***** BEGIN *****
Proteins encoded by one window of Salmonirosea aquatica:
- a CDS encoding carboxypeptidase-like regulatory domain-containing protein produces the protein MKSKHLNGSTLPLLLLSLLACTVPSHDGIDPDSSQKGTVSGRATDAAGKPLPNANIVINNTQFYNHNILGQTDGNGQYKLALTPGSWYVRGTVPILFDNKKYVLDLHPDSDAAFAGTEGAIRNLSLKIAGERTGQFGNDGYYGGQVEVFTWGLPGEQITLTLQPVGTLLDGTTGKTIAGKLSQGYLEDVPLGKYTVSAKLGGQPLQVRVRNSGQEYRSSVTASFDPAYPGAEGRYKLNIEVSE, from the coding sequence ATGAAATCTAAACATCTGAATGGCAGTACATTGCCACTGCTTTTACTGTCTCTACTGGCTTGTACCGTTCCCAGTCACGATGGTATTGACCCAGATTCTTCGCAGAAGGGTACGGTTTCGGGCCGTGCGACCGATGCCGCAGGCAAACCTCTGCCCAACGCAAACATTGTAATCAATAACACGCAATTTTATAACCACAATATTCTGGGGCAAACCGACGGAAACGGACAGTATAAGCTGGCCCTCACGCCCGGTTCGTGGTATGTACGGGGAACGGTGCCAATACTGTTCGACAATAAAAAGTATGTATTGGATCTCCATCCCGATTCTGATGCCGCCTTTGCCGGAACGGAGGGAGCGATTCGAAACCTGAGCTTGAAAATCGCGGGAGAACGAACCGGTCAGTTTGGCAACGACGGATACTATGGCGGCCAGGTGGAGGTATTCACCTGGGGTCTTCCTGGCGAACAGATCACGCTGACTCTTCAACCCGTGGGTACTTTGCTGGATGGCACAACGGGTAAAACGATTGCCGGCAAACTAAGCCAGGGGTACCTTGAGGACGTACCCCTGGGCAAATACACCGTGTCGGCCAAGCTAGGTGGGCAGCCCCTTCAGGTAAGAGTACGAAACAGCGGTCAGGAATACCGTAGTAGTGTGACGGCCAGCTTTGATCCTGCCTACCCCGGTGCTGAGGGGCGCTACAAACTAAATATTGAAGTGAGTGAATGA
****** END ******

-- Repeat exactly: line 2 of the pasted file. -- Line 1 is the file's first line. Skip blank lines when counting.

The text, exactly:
- a CDS encoding carboxypeptidase-like regulatory domain-containing protein produces the protein MKSKHLNGSTLPLLLLSLLACTVPSHDGIDPDSSQKGTVSGRATDAAGKPLPNANIVINNTQFYNHNILGQTDGNGQYKLALTPGSWYVRGTVPILFDNKKYVLDLHPDSDAAFAGTEGAIRNLSLKIAGERTGQFGNDGYYGGQVEVFTWGLPGEQITLTLQPVGTLLDGTTGKTIAGKLSQGYLEDVPLGKYTVSAKLGGQPLQVRVRNSGQEYRSSVTASFDPAYPGAEGRYKLNIEVSE, from the coding sequence ATGAAATCTAAACATCTGAATGGCAGTACATTGCCACTGCTTTTACTGTCTCTACTGGCTTGTACCGTTCCCAGTCACGATGGTATTGACCCAGATTCTTCGCAGAAGGGTACGGTTTCGGGCCGTGCGACCGATGCCGCAGGCAAACCTCTGCCCAACGCAAACATTGTAATCAATAACACGCAATTTTATAACCACAATATTCTGGGGCAAACCGACGGAAACGGACAGTATAAGCTGGCCCTCACGCCCGGTTCGTGGTATGTACGGGGAACGGTGCCAATACTGTTCGACAATAAAAAGTATGTATTGGATCTCCATCCCGATTCTGATGCCGCCTTTGCCGGAACGGAGGGAGCGATTCGAAACCTGAGCTTGAAAATCGCGGGAGAACGAACCGGTCAGTTTGGCAACGACGGATACTATGGCGGCCAGGTGGAGGTATTCACCTGGGGTCTTCCTGGCGAACAGATCACGCTGACTCTTCAACCCGTGGGTACTTTGCTGGATGGCACAACGGGTAAAACGATTGCCGGCAAACTAAGCCAGGGGTACCTTGAGGACGTACCCCTGGGCAAATACACCGTGTCGGCCAAGCTAGGTGGGCAGCCCCTTCAGGTAAGAGTACGAAACAGCGGTCAGGAATACCGTAGTAGTGTGACGGCCAGCTTTGATCCTGCCTACCCCGGTGCTGAGGGGCGCTACAAACTAAATATTGAAGTGAGTGAATGA